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Regular people are too big and heavy to fly on their own (i.e. without magic or internal combustion), but I'd like to have the fantasy equivalent of the Royal Flying Doctor Service so...

Could someone fly if they were smaller than a regular person, just how small would they actually need to be to fly on their own yet still look like a normal person?

[P.S. Gliding down from a tall tower and walking back would also be acceptable]

In response to comments:

worldbuilding.stackexchange.com/questions/25466/… seems to be aimed more at full sized people and their evolution, and as one of the answers states

[The] biggest problem here is that a classical angel cannot fly with classical angelic wings. [The wings] are just too small...

Seeing as "classical angels aren't 3 feet tall, can we shrink the people to compensate? (after all, we have the square-cube law on our side for once)

https://worldbuilding.stackexchange.com/questions/39736/... asked specifically:

What would humans wings need to be like to fly?

The response to which was:

On an Earth like planet (same atmospheric density & gravity) humans can not fly. Our configuration makes us too massive to fly given our skeletal-muscular structure.

So... smaller is better?

And as for https://worldbuilding.stackexchange.com/questions/23145 well...

[Your] flying humans would have enormously over-long arms and clumsy few-fingered hands. They would have large massively muscled and protruding chests and thin fragile skulls.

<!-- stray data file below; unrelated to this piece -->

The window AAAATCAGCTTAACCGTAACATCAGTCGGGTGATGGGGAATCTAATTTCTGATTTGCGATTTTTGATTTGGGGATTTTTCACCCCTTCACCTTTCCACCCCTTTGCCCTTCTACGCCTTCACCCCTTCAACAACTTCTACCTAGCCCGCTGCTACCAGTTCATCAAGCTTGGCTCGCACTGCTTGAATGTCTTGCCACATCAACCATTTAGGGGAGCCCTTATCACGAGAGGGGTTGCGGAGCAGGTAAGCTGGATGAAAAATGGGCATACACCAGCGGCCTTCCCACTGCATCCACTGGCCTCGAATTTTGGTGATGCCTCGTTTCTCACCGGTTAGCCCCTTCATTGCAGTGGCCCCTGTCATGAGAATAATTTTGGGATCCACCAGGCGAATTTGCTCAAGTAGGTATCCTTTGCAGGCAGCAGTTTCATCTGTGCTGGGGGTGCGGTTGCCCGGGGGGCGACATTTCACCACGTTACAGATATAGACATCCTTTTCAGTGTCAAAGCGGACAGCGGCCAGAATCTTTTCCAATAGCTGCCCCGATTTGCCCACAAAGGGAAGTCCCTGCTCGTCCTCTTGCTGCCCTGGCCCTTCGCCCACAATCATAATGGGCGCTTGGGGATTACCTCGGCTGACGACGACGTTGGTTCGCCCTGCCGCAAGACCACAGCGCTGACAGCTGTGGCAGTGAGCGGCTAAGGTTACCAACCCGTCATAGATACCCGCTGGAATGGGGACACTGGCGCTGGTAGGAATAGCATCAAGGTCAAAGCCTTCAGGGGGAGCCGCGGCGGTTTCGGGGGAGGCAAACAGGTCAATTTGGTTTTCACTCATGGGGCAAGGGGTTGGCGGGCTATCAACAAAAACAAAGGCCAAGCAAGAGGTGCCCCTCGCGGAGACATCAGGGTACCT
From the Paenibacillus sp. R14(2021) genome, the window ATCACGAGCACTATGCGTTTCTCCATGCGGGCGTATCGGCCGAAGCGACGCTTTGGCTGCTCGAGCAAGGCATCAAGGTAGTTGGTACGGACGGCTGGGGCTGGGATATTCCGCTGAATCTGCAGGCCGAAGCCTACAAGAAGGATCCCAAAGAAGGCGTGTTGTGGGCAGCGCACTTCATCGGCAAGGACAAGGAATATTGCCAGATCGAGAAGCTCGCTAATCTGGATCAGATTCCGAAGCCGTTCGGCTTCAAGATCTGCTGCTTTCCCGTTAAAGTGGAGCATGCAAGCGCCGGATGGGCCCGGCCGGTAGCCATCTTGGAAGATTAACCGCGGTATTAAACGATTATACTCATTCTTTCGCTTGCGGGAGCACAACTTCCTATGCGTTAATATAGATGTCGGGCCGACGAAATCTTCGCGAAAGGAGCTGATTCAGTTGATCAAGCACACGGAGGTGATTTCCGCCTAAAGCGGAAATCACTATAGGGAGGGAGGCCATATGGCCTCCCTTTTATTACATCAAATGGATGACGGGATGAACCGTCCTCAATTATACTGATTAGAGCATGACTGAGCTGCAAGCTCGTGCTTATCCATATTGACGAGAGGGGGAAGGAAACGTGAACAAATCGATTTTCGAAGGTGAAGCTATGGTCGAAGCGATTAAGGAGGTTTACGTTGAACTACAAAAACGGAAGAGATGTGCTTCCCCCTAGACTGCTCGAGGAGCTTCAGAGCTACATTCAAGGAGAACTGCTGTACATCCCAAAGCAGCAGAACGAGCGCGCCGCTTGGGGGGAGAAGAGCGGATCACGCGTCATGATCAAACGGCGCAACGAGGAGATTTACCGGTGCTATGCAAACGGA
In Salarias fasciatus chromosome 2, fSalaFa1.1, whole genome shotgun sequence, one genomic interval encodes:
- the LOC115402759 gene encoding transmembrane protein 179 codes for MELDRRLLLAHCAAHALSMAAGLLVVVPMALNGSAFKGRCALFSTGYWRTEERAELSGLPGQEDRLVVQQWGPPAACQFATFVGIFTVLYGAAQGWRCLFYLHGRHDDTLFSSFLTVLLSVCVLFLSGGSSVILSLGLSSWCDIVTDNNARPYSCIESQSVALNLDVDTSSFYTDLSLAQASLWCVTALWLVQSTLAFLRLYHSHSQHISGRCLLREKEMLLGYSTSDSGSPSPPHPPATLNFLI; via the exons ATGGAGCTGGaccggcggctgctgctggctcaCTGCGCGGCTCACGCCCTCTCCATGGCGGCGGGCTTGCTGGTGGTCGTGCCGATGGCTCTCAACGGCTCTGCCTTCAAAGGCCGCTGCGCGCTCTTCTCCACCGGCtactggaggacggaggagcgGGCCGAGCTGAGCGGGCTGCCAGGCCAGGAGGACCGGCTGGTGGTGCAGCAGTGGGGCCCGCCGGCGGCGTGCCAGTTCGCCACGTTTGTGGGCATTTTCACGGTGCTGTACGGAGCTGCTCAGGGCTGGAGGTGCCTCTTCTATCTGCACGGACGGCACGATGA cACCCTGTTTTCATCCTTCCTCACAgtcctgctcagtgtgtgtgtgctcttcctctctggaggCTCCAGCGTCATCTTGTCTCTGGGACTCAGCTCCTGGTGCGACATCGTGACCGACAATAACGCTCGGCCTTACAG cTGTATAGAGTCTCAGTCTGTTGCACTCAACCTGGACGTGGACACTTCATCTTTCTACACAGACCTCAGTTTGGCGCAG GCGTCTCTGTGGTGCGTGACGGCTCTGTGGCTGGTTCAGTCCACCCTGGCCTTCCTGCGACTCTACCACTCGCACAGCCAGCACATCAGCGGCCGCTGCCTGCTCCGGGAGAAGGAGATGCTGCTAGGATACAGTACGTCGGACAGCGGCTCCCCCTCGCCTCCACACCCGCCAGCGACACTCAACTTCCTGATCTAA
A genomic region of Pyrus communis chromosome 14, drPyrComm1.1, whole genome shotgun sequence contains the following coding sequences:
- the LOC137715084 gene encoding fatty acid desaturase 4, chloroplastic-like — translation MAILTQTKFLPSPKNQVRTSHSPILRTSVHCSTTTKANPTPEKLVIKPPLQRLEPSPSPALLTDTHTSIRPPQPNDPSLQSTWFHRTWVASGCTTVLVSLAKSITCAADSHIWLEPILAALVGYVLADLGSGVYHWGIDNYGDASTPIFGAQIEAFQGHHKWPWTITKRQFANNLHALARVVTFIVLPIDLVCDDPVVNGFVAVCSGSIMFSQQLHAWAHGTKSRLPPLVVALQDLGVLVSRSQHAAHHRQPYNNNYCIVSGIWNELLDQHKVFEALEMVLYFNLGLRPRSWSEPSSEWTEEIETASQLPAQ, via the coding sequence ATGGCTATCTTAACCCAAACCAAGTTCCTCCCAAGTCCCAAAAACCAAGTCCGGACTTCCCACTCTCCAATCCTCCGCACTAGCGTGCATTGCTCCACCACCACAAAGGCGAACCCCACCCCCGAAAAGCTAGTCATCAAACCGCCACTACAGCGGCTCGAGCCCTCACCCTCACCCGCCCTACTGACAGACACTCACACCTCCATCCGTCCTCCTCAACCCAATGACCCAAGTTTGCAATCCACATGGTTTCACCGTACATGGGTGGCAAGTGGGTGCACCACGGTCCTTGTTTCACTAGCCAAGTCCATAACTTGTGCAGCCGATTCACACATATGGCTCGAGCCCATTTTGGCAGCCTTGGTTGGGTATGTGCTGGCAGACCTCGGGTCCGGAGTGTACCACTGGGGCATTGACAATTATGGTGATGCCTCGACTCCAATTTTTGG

Which is not the look I was going for and that's for a full sized person, as people get smaller (and lighter) I'm guessing there's more margin to have them look like regular people (I've added a note abut that to the question)

little flying doctors

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  • $\begingroup$ Please clarify how this question differs from any of these: worldbuilding.stackexchange.com/questions/25466/… , worldbuilding.stackexchange.com/questions/39736/… , worldbuilding.stackexchange.com/questions/23145/… $\endgroup$ – dot_Sp0T Mar 25 '18 at 10:26
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    $\begingroup$ @dot_Sp0T Those questions mainly deal with full sized people and most of the answers say "no, they can't fly, they're too big" or "they'll look like bird-people" or "this is how they could evolve" or that they'd have wingspans bigger than a Cessna... I'm just curious if making tne people smaller (and lighter) means I can have flying people that look like people and are realistic $\endgroup$ – Samwise Mar 25 '18 at 20:06
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    $\begingroup$ There are full-grown humans 3-4 feet tall, so there is more to adapting the humanoid shape to flight than simply "be smaller". $\endgroup$ – rek Mar 27 '18 at 15:37
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    $\begingroup$ Do your flying people need to have both arms and wings? The biggest problem I see with that is there are too many sets of shoulder blades locking up with each other. Unless of course, you stagger the limb placement, like, wings set just below armpit level. $\endgroup$ – Peaches Mar 27 '18 at 16:52
  • $\begingroup$ This reminds me of a sci-fi short story I read long ago, set aboard a rotating cylinder spaceship. The gravity was low enough that if you got close enough to the center, you could actually fly with human-scale wings, but just barely The story focused around the extreme anorexic efforts people would go to in order to make weight, staying thin enough to get to be recertified to keep flying. $\endgroup$ – Cort Ammon - Reinstate Monica Mar 27 '18 at 20:01